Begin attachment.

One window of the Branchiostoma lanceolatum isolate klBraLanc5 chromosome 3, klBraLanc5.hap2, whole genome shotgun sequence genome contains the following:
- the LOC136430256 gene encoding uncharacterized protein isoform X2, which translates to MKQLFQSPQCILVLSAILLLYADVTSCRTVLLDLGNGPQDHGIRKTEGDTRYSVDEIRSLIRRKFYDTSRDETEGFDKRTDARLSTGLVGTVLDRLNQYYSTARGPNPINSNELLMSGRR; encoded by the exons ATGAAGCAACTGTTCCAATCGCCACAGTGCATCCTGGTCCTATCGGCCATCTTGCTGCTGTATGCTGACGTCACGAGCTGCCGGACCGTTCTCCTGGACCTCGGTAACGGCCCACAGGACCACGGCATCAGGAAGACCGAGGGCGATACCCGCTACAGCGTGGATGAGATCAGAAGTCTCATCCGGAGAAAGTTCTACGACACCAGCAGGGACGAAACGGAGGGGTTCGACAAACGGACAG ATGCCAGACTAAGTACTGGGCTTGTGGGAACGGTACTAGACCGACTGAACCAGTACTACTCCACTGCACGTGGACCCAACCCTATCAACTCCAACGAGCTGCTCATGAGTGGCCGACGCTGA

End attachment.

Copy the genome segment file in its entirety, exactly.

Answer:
One window of the Branchiostoma lanceolatum isolate klBraLanc5 chromosome 3, klBraLanc5.hap2, whole genome shotgun sequence genome contains the following:
- the LOC136430256 gene encoding uncharacterized protein isoform X2, which translates to MKQLFQSPQCILVLSAILLLYADVTSCRTVLLDLGNGPQDHGIRKTEGDTRYSVDEIRSLIRRKFYDTSRDETEGFDKRTDARLSTGLVGTVLDRLNQYYSTARGPNPINSNELLMSGRR; encoded by the exons ATGAAGCAACTGTTCCAATCGCCACAGTGCATCCTGGTCCTATCGGCCATCTTGCTGCTGTATGCTGACGTCACGAGCTGCCGGACCGTTCTCCTGGACCTCGGTAACGGCCCACAGGACCACGGCATCAGGAAGACCGAGGGCGATACCCGCTACAGCGTGGATGAGATCAGAAGTCTCATCCGGAGAAAGTTCTACGACACCAGCAGGGACGAAACGGAGGGGTTCGACAAACGGACAG ATGCCAGACTAAGTACTGGGCTTGTGGGAACGGTACTAGACCGACTGAACCAGTACTACTCCACTGCACGTGGACCCAACCCTATCAACTCCAACGAGCTGCTCATGAGTGGCCGACGCTGA